Other equally interesting modifications and experiments with Mughal style are also in evidence; for example, there is no minaret. Instead of the typical three bulbous domes, there is only one main dome in the prayer hall. The dome does not command a strong visual position, as it is completely concealed behind a tall semi-domed entrance (pistaq). The use of high pistaqs during the Takhan period of Thatta has been recorded and is also typical of the Timurid architecture. The concept of a domed iwan has been developed here and has been used to define the secondary entrances.
The ablution pond is not located in the center of the courtyard. Instead, it is in a square courtyard located within the eastern portion of the mosque. The ablution courtyard was formerly accessible from an arched opening in the domed entrance chamber, but is now reached only from the eastern aisle.
The Shah Jahan mosque represents the height of tile decoration in the Sind. The influence of mosaic on tile work is seen in the ceiling decoration of semi-domed and domed chambers, as well as in the fillings of interlaced arches and in the panels at squinch level. The technique of soft glazed tile paneling had been in use since the Tarkhan period. Various shapes of tiles - square, rectangular and hexagonal - were manufactured and joined to complete a design in a given panel. The tilework is not related to the imperial Mughal style, but to the Timurid school. Various shades of blue on white, and some yellow or purple background produce a very soothing effect in the hot climate of Thatta.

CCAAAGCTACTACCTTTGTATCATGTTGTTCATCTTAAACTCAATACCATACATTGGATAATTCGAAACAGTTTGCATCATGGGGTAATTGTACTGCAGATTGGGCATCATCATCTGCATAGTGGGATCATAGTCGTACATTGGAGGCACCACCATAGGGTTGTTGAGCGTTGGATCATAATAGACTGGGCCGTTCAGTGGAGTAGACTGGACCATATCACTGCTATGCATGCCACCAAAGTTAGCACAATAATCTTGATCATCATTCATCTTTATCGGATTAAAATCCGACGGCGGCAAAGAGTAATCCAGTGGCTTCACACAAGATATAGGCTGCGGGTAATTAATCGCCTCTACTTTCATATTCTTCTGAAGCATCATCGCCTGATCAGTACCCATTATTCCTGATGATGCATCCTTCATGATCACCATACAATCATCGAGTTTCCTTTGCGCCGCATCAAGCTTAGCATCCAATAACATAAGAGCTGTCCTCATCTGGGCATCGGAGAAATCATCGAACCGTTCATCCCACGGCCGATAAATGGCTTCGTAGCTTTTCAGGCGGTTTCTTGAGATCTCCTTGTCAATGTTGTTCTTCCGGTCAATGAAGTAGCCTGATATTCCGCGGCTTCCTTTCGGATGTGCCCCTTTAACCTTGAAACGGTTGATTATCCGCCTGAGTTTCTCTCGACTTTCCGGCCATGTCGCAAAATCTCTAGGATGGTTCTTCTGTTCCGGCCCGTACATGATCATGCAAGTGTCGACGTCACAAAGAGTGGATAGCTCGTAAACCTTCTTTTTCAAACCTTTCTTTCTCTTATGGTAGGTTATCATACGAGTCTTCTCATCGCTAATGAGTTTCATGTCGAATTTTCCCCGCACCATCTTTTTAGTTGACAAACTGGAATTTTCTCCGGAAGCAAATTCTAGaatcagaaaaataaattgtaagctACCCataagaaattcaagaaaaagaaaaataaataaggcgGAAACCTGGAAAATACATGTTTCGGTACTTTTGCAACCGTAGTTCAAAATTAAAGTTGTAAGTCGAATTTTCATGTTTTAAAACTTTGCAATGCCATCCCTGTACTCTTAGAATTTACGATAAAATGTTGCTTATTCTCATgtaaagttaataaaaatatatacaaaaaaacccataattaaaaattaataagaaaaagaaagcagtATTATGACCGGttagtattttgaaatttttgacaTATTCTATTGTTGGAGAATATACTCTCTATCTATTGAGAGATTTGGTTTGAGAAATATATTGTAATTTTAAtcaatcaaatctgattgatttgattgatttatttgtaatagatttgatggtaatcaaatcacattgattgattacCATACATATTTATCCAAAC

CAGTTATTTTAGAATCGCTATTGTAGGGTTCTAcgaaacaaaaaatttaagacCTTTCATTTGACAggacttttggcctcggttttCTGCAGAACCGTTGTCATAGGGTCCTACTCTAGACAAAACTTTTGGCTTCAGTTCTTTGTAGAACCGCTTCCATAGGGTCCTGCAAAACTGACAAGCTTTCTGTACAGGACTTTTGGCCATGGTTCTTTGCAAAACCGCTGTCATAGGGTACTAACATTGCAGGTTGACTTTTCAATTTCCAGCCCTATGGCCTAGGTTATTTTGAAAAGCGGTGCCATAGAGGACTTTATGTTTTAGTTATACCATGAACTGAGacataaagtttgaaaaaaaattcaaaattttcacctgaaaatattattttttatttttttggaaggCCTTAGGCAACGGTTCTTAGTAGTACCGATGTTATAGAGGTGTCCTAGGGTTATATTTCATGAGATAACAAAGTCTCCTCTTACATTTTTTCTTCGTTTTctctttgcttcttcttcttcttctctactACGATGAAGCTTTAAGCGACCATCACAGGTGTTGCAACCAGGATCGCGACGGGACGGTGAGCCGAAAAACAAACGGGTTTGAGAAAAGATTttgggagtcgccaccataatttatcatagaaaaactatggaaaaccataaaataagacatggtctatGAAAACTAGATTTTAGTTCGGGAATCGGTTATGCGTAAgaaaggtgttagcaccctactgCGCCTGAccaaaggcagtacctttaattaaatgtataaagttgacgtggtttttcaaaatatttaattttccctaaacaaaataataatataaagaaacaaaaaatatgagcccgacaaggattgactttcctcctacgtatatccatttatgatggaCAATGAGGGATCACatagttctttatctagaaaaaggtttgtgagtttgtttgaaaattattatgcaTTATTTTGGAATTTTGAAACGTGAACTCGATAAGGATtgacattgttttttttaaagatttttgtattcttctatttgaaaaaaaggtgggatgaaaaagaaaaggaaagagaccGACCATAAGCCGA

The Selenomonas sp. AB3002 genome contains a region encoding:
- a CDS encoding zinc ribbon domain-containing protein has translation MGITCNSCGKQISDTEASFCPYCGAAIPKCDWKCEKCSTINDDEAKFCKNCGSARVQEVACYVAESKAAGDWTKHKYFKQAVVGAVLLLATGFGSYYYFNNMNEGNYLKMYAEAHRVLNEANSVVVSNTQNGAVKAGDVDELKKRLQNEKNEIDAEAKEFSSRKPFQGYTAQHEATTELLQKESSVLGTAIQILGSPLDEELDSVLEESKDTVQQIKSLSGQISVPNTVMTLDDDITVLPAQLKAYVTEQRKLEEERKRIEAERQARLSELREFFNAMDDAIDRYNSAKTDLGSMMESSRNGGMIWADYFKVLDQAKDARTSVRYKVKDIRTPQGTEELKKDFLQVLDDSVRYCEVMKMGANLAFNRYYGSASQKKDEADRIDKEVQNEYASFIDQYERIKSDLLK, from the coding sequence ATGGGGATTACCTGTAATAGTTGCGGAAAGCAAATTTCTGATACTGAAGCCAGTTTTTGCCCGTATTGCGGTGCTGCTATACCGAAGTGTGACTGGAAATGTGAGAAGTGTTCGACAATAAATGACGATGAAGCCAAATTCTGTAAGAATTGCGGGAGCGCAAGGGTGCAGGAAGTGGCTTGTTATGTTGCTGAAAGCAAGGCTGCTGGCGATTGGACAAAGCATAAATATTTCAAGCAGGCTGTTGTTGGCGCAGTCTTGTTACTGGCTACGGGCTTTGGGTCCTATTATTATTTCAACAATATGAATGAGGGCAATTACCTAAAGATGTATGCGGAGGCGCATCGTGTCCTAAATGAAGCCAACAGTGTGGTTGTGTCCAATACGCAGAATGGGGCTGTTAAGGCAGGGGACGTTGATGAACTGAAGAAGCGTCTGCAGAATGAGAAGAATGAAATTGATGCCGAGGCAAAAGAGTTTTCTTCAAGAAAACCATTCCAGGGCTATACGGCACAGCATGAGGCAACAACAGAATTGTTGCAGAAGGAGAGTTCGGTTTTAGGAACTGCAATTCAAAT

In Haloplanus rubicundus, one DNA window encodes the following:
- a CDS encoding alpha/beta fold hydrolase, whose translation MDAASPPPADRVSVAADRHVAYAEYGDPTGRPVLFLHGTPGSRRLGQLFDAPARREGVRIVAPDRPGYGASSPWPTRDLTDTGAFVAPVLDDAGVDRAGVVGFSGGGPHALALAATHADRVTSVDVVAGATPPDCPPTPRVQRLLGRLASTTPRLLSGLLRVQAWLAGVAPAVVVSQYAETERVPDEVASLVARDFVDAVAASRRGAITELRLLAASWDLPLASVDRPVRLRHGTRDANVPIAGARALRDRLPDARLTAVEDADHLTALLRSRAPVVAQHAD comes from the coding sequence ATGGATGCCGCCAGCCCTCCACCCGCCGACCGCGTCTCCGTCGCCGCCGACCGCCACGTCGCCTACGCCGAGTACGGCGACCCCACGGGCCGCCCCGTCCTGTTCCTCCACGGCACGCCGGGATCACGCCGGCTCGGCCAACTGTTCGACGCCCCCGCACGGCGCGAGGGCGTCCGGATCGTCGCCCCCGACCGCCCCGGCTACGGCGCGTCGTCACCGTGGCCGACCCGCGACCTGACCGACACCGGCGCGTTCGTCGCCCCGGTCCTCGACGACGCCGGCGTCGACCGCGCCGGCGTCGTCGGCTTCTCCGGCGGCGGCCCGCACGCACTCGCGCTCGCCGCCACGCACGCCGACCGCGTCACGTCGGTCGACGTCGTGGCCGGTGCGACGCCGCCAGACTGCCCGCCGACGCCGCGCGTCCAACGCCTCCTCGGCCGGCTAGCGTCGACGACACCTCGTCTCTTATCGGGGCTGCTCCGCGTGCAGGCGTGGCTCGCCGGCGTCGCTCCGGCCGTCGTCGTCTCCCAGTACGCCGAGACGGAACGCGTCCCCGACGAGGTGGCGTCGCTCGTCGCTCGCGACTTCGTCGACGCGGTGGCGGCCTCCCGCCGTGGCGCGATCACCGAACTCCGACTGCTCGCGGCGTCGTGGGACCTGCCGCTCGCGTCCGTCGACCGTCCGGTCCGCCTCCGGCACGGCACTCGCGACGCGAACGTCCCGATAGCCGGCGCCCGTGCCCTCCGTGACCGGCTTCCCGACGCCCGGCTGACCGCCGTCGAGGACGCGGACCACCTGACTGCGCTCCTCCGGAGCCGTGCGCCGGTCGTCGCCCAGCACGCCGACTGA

The glittering star motif predominates, replacing the rosettes of other buildings in the Makli hills. These stars combine to make a floral pattern and when arranged in circles around a central round motif (usually representative of a sunflower), they actually represent a starry sky with all the stars moving round the sun. This new concept reveals Mughal influence in the types of of geometric lines that enclose these stars to make different patterns. An important Thatta landmark, this mosque has been restored and renovated. A conscious attempt has been made in the process of tile restoration to maintain the original style. This mosque remains a prime example of an imperial architectural form regionalized via the use of brick and Sind tilework.
Shaw, Isobel. Pakistan Handbook, 73-4. Hong Kong: The Guidebook Company Limited, 1989.
Dani, Ahmad Hasan. Thatta: Islamic Architecture, 191-2, 196-7. Islamabad: Institute of Islamic History Culture and Civilization, 1982.